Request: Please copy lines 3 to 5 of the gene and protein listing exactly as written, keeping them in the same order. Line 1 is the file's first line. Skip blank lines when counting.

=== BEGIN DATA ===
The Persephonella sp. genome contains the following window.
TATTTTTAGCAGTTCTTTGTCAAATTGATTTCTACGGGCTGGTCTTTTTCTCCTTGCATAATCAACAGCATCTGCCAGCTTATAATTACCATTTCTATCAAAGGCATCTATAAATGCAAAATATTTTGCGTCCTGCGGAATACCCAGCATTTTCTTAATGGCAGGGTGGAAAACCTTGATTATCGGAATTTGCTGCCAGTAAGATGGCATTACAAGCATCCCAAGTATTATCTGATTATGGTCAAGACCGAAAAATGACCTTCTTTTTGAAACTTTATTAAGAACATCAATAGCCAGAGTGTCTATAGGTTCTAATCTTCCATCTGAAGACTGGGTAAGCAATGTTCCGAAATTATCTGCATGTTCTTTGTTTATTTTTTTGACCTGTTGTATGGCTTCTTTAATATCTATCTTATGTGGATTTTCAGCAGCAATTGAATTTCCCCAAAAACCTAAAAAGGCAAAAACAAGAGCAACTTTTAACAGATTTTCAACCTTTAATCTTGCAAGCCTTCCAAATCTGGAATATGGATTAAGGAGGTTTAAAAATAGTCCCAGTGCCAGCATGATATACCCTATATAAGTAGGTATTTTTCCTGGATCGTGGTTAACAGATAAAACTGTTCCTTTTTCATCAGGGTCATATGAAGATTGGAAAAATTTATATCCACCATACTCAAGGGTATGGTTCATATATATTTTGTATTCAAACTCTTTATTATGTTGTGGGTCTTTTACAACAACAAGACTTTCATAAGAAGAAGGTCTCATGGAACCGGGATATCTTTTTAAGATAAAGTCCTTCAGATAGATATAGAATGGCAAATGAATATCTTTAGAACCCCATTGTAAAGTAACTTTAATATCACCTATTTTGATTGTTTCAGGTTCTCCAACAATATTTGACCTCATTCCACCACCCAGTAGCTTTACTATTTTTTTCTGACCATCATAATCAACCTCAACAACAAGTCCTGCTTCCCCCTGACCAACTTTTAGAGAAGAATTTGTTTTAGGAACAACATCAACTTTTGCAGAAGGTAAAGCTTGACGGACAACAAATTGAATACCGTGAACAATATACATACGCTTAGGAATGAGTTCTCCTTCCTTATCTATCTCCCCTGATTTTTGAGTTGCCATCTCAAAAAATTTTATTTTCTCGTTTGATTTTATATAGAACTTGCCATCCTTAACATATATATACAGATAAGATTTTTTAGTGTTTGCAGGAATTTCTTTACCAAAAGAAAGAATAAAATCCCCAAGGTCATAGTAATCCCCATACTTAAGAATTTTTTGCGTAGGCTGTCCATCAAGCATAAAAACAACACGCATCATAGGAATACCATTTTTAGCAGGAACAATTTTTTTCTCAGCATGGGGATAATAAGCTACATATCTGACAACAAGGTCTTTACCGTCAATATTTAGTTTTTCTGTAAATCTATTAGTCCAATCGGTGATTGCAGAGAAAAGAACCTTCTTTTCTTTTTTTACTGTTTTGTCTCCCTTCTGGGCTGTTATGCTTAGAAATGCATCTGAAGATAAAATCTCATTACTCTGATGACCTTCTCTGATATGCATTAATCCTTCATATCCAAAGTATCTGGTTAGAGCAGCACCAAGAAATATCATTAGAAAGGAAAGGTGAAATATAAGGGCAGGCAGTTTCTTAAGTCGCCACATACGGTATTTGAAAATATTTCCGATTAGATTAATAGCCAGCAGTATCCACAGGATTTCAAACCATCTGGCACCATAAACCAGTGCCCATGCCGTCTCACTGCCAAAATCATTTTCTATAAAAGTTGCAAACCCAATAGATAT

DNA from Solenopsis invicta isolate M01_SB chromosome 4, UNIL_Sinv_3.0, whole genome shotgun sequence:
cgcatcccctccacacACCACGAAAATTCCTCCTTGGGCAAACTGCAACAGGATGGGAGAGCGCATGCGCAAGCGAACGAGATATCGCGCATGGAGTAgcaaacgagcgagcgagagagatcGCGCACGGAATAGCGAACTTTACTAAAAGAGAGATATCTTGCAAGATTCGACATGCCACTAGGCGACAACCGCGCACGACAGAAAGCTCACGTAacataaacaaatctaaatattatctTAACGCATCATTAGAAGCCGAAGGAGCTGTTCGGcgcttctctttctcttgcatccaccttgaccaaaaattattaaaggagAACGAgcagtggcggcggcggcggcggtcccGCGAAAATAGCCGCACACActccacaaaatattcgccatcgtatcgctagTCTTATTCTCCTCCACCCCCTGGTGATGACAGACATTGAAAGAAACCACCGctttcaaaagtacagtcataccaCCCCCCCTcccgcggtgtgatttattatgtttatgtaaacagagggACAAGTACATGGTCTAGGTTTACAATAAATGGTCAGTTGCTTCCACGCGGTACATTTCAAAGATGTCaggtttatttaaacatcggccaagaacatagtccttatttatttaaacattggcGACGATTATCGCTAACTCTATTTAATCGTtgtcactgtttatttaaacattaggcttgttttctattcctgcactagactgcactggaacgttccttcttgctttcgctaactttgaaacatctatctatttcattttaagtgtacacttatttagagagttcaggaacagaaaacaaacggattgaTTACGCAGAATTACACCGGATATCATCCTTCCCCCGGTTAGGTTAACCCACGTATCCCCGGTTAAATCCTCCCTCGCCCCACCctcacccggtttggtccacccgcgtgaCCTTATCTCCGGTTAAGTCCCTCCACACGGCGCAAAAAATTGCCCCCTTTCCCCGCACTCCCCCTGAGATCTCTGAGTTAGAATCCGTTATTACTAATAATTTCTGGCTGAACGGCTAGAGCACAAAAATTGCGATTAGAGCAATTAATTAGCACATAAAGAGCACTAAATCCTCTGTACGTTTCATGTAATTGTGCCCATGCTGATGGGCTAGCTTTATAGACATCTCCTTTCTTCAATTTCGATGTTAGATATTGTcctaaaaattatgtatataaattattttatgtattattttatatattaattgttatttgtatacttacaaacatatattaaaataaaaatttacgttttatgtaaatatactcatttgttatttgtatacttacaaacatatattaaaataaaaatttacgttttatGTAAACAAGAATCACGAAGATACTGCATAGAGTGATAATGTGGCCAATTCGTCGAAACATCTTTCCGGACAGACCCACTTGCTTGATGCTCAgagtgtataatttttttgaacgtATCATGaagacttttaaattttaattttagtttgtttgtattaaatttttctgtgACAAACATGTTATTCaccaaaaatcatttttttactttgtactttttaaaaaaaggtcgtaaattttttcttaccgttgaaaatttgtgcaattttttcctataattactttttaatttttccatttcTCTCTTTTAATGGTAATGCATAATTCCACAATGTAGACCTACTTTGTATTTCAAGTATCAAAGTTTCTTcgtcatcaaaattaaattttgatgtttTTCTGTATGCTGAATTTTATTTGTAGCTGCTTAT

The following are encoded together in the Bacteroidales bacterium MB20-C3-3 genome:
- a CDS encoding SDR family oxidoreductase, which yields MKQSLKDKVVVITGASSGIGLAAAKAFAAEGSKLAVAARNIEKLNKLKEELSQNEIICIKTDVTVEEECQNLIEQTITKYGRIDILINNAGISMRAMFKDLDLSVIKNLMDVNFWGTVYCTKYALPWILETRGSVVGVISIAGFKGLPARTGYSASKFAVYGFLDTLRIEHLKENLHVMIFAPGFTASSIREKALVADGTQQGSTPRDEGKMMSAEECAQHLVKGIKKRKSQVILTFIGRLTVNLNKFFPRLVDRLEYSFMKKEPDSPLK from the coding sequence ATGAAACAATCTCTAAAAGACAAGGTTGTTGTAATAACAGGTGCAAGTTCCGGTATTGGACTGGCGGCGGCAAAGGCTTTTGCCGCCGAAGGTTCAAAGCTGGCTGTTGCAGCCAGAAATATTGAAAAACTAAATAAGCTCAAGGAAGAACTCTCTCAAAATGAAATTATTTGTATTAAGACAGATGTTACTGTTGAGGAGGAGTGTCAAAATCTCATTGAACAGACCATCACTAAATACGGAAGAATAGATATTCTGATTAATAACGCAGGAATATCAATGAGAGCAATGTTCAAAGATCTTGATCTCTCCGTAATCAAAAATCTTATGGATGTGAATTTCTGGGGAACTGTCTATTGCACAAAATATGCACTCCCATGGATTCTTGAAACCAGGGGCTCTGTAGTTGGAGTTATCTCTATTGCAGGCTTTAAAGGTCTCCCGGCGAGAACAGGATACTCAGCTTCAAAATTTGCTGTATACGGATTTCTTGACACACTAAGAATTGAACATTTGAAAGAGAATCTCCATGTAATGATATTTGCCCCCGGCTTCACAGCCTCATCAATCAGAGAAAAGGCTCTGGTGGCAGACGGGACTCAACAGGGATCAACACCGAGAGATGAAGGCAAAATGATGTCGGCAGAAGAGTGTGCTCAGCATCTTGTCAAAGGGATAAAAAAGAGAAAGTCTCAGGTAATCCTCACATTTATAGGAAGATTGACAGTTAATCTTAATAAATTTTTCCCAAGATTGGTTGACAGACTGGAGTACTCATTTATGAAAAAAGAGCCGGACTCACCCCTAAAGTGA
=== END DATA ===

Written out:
DNA from Solenopsis invicta isolate M01_SB chromosome 4, UNIL_Sinv_3.0, whole genome shotgun sequence:
cgcatcccctccacacACCACGAAAATTCCTCCTTGGGCAAACTGCAACAGGATGGGAGAGCGCATGCGCAAGCGAACGAGATATCGCGCATGGAGTAgcaaacgagcgagcgagagagatcGCGCACGGAATAGCGAACTTTACTAAAAGAGAGATATCTTGCAAGATTCGACATGCCACTAGGCGACAACCGCGCACGACAGAAAGCTCACGTAacataaacaaatctaaatattatctTAACGCATCATTAGAAGCCGAAGGAGCTGTTCGGcgcttctctttctcttgcatccaccttgaccaaaaattattaaaggagAACGAgcagtggcggcggcggcggcggtcccGCGAAAATAGCCGCACACActccacaaaatattcgccatcgtatcgctagTCTTATTCTCCTCCACCCCCTGGTGATGACAGACATTGAAAGAAACCACCGctttcaaaagtacagtcataccaCCCCCCCTcccgcggtgtgatttattatgtttatgtaaacagagggACAAGTACATGGTCTAGGTTTACAATAAATGGTCAGTTGCTTCCACGCGGTACATTTCAAAGATGTCaggtttatttaaacatcggccaagaacatagtccttatttatttaaacattggcGACGATTATCGCTAACTCTATTTAATCGTtgtcactgtttatttaaacattaggcttgttttctattcctgcactagactgcactggaacgttccttcttgctttcgctaactttgaaacatctatctatttcattttaagtgtacacttatttagagagttcaggaacagaaaacaaacggattgaTTACGCAGAATTACACCGGATATCATCCTTCCCCCGGTTAGGTTAACCCACGTATCCCCGGTTAAATCCTCCCTCGCCCCACCctcacccggtttggtccacccgcgtgaCCTTATCTCCGGTTAAGTCCCTCCACACGGCGCAAAAAATTGCCCCCTTTCCCCGCACTCCCCCTGAGATCTCTGAGTTAGAATCCGTTATTACTAATAATTTCTGGCTGAACGGCTAGAGCACAAAAATTGCGATTAGAGCAATTAATTAGCACATAAAGAGCACTAAATCCTCTGTACGTTTCATGTAATTGTGCCCATGCTGATGGGCTAGCTTTATAGACATCTCCTTTCTTCAATTTCGATGTTAGATATTGTcctaaaaattatgtatataaattattttatgtattattttatatattaattgttatttgtatacttacaaacatatattaaaataaaaatttacgttttatgtaaatatactcatttgttatttgtatacttacaaacatatattaaaataaaaatttacgttttatGTAAACAAGAATCACGAAGATACTGCATAGAGTGATAATGTGGCCAATTCGTCGAAACATCTTTCCGGACAGACCCACTTGCTTGATGCTCAgagtgtataatttttttgaacgtATCATGaagacttttaaattttaattttagtttgtttgtattaaatttttctgtgACAAACATGTTATTCaccaaaaatcatttttttactttgtactttttaaaaaaaggtcgtaaattttttcttaccgttgaaaatttgtgcaattttttcctataattactttttaatttttccatttcTCTCTTTTAATGGTAATGCATAATTCCACAATGTAGACCTACTTTGTATTTCAAGTATCAAAGTTTCTTcgtcatcaaaattaaattttgatgtttTTCTGTATGCTGAATTTTATTTGTAGCTGCTTAT

The following are encoded together in the Bacteroidales bacterium MB20-C3-3 genome: